With the increased use of 3-D fracture simulators, the need for accurate and affordable formation stress tests has arose. One of the main factors in keeping the test cost down is conducting the stress test with water. In most formations, the stress gradient is high enough (i.e. >0.433 psi/ft) that water can be used, but there are many formations (Berea, Weir, Devonian Shale) that have stress gradients lower than 0.433 psi/ft. When this situation occurs, the hydrostatic pressure of the water can fracture the formation and the well goes on vacuum. This leads to problems establishing constant injection rates and pressures that are usually obtained before monitoring pressure falloff. In the past, formations with low stress gradients used nitrogen for the test fluid, thus keeping the hydrostatic pressure below frac gradient. This method works but is extremely cost prohibited.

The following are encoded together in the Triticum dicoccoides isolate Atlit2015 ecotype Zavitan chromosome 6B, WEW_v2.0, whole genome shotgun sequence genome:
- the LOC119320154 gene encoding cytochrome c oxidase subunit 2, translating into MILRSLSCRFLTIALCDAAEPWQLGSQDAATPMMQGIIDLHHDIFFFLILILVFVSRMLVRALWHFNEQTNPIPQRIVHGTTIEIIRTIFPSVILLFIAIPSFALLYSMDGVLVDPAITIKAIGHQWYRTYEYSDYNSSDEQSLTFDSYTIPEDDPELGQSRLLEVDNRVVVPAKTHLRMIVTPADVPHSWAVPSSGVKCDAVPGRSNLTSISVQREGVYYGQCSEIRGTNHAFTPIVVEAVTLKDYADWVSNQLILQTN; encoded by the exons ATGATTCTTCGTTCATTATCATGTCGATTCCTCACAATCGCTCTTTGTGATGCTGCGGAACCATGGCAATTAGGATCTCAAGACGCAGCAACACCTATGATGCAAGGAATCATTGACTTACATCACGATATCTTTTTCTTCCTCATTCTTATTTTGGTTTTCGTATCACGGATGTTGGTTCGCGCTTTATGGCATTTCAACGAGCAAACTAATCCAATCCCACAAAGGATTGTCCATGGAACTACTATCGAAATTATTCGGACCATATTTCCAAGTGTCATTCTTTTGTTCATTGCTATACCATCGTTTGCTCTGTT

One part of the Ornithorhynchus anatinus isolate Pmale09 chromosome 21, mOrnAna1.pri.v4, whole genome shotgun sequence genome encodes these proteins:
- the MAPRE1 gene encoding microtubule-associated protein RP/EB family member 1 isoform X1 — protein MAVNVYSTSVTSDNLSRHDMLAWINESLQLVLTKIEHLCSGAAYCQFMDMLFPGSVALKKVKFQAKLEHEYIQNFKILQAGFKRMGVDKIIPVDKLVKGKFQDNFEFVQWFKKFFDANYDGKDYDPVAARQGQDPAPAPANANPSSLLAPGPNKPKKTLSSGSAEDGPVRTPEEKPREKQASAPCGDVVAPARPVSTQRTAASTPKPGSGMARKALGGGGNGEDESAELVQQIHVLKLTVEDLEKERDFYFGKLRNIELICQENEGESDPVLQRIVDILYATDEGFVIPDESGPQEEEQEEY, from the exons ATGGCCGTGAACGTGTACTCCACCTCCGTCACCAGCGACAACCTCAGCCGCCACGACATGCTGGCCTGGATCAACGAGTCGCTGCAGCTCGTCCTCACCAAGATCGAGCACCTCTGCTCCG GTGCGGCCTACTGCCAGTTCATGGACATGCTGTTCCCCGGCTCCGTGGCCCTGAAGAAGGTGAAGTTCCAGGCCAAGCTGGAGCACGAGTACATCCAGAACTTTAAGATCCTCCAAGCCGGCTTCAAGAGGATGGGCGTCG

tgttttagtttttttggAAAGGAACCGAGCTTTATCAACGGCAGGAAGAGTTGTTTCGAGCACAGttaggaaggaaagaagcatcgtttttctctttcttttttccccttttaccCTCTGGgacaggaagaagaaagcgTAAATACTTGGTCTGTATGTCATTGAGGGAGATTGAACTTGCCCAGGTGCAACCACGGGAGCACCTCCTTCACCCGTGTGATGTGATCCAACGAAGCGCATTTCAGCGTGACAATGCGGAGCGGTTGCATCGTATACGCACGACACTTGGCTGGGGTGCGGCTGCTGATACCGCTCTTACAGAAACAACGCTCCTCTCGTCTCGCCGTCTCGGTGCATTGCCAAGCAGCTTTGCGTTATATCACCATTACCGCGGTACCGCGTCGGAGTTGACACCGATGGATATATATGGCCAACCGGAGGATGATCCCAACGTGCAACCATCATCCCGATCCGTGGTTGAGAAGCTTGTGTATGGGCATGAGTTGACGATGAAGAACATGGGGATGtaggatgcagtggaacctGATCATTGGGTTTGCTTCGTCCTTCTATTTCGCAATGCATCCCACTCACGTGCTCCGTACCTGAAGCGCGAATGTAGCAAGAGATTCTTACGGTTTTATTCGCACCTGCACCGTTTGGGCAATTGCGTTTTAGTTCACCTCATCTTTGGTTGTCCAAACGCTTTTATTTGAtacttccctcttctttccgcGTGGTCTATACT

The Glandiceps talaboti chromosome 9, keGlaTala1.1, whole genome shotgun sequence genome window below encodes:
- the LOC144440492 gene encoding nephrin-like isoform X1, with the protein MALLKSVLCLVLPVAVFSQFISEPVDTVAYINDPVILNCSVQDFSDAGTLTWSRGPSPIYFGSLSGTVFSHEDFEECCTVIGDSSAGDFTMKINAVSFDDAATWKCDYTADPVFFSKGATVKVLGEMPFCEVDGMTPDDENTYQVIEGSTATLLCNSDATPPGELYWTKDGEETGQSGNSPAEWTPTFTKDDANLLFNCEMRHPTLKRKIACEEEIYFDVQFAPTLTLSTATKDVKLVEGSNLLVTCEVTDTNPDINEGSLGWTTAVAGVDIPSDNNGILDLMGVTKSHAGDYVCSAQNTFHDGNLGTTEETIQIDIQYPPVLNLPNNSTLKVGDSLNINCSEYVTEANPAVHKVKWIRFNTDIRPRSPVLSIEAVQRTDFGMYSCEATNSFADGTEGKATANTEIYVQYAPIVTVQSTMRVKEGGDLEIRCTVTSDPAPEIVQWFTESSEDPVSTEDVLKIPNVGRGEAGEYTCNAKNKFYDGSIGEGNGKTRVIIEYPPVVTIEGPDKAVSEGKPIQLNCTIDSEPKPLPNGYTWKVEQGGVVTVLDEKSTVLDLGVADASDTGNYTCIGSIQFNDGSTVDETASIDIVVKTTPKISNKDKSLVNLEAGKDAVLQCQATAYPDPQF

This paper explains the problems that can occur when testing low stress gradient formations, and procedures that can be used to gain accurate formation stress profiles using water and a downhole shutoff tool with equalizing ports.
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